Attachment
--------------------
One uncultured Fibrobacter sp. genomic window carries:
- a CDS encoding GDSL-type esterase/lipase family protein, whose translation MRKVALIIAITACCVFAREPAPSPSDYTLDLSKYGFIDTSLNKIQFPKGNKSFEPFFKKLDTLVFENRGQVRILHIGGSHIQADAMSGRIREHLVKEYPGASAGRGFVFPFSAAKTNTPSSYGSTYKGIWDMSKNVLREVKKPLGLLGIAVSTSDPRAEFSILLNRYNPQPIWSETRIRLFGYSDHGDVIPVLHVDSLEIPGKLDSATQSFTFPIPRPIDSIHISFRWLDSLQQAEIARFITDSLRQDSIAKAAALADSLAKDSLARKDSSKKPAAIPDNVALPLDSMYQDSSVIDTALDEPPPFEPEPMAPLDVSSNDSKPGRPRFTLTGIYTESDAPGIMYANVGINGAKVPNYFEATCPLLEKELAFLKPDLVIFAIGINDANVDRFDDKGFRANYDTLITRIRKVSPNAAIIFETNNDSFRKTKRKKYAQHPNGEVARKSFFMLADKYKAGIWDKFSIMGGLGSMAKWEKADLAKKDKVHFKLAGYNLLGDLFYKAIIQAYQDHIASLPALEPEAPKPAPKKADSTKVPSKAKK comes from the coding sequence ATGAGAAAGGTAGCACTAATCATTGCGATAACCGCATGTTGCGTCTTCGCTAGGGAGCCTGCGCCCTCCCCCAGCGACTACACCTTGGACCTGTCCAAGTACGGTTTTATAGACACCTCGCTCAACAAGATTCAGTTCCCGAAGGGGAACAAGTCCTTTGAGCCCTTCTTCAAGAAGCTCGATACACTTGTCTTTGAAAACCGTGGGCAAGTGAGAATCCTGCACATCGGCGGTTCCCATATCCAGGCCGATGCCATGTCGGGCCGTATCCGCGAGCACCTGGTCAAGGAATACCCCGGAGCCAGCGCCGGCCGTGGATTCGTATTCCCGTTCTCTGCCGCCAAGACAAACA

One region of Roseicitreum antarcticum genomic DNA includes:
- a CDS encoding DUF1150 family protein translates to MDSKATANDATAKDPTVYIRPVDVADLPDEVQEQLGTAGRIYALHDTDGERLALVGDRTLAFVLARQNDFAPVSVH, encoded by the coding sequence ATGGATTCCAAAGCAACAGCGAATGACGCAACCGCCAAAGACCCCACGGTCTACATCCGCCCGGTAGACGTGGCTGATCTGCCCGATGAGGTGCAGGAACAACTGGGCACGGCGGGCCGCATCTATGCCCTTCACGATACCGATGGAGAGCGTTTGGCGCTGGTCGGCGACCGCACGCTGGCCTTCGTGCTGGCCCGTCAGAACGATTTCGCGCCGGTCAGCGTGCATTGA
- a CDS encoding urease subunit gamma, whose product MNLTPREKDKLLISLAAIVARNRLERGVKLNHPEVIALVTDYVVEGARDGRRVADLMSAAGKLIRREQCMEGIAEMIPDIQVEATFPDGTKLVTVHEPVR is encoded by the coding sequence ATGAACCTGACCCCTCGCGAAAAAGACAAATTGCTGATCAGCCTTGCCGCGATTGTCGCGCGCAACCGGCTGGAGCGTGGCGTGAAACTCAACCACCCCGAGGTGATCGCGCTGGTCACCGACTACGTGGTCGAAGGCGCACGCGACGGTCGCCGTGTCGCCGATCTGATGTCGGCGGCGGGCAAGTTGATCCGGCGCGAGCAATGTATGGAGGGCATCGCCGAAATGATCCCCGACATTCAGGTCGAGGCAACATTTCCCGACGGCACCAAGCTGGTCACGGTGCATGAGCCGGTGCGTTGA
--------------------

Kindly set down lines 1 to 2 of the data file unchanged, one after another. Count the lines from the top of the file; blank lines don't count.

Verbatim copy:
One uncultured Fibrobacter sp. genomic window carries:
- a CDS encoding GDSL-type esterase/lipase family protein, whose translation MRKVALIIAITACCVFAREPAPSPSDYTLDLSKYGFIDTSLNKIQFPKGNKSFEPFFKKLDTLVFENRGQVRILHIGGSHIQADAMSGRIREHLVKEYPGASAGRGFVFPFSAAKTNTPSSYGSTYKGIWDMSKNVLREVKKPLGLLGIAVSTSDPRAEFSILLNRYNPQPIWSETRIRLFGYSDHGDVIPVLHVDSLEIPGKLDSATQSFTFPIPRPIDSIHISFRWLDSLQQAEIARFITDSLRQDSIAKAAALADSLAKDSLARKDSSKKPAAIPDNVALPLDSMYQDSSVIDTALDEPPPFEPEPMAPLDVSSNDSKPGRPRFTLTGIYTESDAPGIMYANVGINGAKVPNYFEATCPLLEKELAFLKPDLVIFAIGINDANVDRFDDKGFRANYDTLITRIRKVSPNAAIIFETNNDSFRKTKRKKYAQHPNGEVARKSFFMLADKYKAGIWDKFSIMGGLGSMAKWEKADLAKKDKVHFKLAGYNLLGDLFYKAIIQAYQDHIASLPALEPEAPKPAPKKADSTKVPSKAKK comes from the coding sequence ATGAGAAAGGTAGCACTAATCATTGCGATAACCGCATGTTGCGTCTTCGCTAGGGAGCCTGCGCCCTCCCCCAGCGACTACACCTTGGACCTGTCCAAGTACGGTTTTATAGACACCTCGCTCAACAAGATTCAGTTCCCGAAGGGGAACAAGTCCTTTGAGCCCTTCTTCAAGAAGCTCGATACACTTGTCTTTGAAAACCGTGGGCAAGTGAGAATCCTGCACATCGGCGGTTCCCATATCCAGGCCGATGCCATGTCGGGCCGTATCCGCGAGCACCTGGTCAAGGAATACCCCGGAGCCAGCGCCGGCCGTGGATTCGTATTCCCGTTCTCTGCCGCCAAGACAAACA